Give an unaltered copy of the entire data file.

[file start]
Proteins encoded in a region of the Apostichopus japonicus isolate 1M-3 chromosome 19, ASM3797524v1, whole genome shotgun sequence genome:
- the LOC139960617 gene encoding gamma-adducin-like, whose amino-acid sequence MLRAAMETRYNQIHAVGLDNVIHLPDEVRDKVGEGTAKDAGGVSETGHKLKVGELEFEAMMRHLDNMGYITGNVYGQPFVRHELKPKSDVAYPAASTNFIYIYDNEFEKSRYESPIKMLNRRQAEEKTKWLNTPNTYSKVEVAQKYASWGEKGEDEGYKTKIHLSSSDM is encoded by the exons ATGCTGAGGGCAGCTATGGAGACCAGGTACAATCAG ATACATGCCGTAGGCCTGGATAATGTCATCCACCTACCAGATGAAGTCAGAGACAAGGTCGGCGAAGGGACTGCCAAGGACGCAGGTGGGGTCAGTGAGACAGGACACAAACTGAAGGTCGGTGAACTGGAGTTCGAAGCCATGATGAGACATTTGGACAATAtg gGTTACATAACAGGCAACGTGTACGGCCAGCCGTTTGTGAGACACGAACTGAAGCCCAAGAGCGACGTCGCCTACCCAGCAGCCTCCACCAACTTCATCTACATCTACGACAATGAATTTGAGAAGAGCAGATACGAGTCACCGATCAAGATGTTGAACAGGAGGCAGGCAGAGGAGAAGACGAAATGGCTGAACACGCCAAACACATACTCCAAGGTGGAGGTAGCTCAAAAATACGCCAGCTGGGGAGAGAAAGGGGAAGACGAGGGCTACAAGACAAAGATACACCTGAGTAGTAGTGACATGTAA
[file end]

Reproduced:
Proteins encoded in a region of the Apostichopus japonicus isolate 1M-3 chromosome 19, ASM3797524v1, whole genome shotgun sequence genome:
- the LOC139960617 gene encoding gamma-adducin-like, whose amino-acid sequence MLRAAMETRYNQIHAVGLDNVIHLPDEVRDKVGEGTAKDAGGVSETGHKLKVGELEFEAMMRHLDNMGYITGNVYGQPFVRHELKPKSDVAYPAASTNFIYIYDNEFEKSRYESPIKMLNRRQAEEKTKWLNTPNTYSKVEVAQKYASWGEKGEDEGYKTKIHLSSSDM is encoded by the exons ATGCTGAGGGCAGCTATGGAGACCAGGTACAATCAG ATACATGCCGTAGGCCTGGATAATGTCATCCACCTACCAGATGAAGTCAGAGACAAGGTCGGCGAAGGGACTGCCAAGGACGCAGGTGGGGTCAGTGAGACAGGACACAAACTGAAGGTCGGTGAACTGGAGTTCGAAGCCATGATGAGACATTTGGACAATAtg gGTTACATAACAGGCAACGTGTACGGCCAGCCGTTTGTGAGACACGAACTGAAGCCCAAGAGCGACGTCGCCTACCCAGCAGCCTCCACCAACTTCATCTACATCTACGACAATGAATTTGAGAAGAGCAGATACGAGTCACCGATCAAGATGTTGAACAGGAGGCAGGCAGAGGAGAAGACGAAATGGCTGAACACGCCAAACACATACTCCAAGGTGGAGGTAGCTCAAAAATACGCCAGCTGGGGAGAGAAAGGGGAAGACGAGGGCTACAAGACAAAGATACACCTGAGTAGTAGTGACATGTAA